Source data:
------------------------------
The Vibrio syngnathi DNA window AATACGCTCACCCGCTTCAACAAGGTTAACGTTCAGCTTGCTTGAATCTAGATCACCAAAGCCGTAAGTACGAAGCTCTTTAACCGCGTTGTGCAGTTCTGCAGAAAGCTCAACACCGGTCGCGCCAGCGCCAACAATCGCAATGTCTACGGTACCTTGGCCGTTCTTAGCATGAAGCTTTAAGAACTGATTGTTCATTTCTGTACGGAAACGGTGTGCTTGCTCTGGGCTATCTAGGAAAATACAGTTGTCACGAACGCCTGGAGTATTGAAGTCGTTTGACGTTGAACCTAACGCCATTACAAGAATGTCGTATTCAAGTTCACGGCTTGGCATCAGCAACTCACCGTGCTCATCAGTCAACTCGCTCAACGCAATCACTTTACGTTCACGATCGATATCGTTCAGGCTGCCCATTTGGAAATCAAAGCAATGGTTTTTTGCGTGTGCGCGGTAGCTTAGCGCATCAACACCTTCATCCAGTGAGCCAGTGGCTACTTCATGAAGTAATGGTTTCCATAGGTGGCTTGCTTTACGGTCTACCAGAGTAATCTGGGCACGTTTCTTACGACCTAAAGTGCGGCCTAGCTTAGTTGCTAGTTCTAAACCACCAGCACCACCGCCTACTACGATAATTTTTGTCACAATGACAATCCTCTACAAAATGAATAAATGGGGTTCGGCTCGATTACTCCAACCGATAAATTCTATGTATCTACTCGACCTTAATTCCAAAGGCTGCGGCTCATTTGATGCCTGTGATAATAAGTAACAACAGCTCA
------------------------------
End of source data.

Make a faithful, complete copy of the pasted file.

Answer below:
The Vibrio syngnathi DNA window AATACGCTCACCCGCTTCAACAAGGTTAACGTTCAGCTTGCTTGAATCTAGATCACCAAAGCCGTAAGTACGAAGCTCTTTAACCGCGTTGTGCAGTTCTGCAGAAAGCTCAACACCGGTCGCGCCAGCGCCAACAATCGCAATGTCTACGGTACCTTGGCCGTTCTTAGCATGAAGCTTTAAGAACTGATTGTTCATTTCTGTACGGAAACGGTGTGCTTGCTCTGGGCTATCTAGGAAAATACAGTTGTCACGAACGCCTGGAGTATTGAAGTCGTTTGACGTTGAACCTAACGCCATTACAAGAATGTCGTATTCAAGTTCACGGCTTGGCATCAGCAACTCACCGTGCTCATCAGTCAACTCGCTCAACGCAATCACTTTACGTTCACGATCGATATCGTTCAGGCTGCCCATTTGGAAATCAAAGCAATGGTTTTTTGCGTGTGCGCGGTAGCTTAGCGCATCAACACCTTCATCCAGTGAGCCAGTGGCTACTTCATGAAGTAATGGTTTCCATAGGTGGCTTGCTTTACGGTCTACCAGAGTAATCTGGGCACGTTTCTTACGACCTAAAGTGCGGCCTAGCTTAGTTGCTAGTTCTAAACCACCAGCACCACCGCCTACTACGATAATTTTTGTCACAATGACAATCCTCTACAAAATGAATAAATGGGGTTCGGCTCGATTACTCCAACCGATAAATTCTATGTATCTACTCGACCTTAATTCCAAAGGCTGCGGCTCATTTGATGCCTGTGATAATAAGTAACAACAGCTCA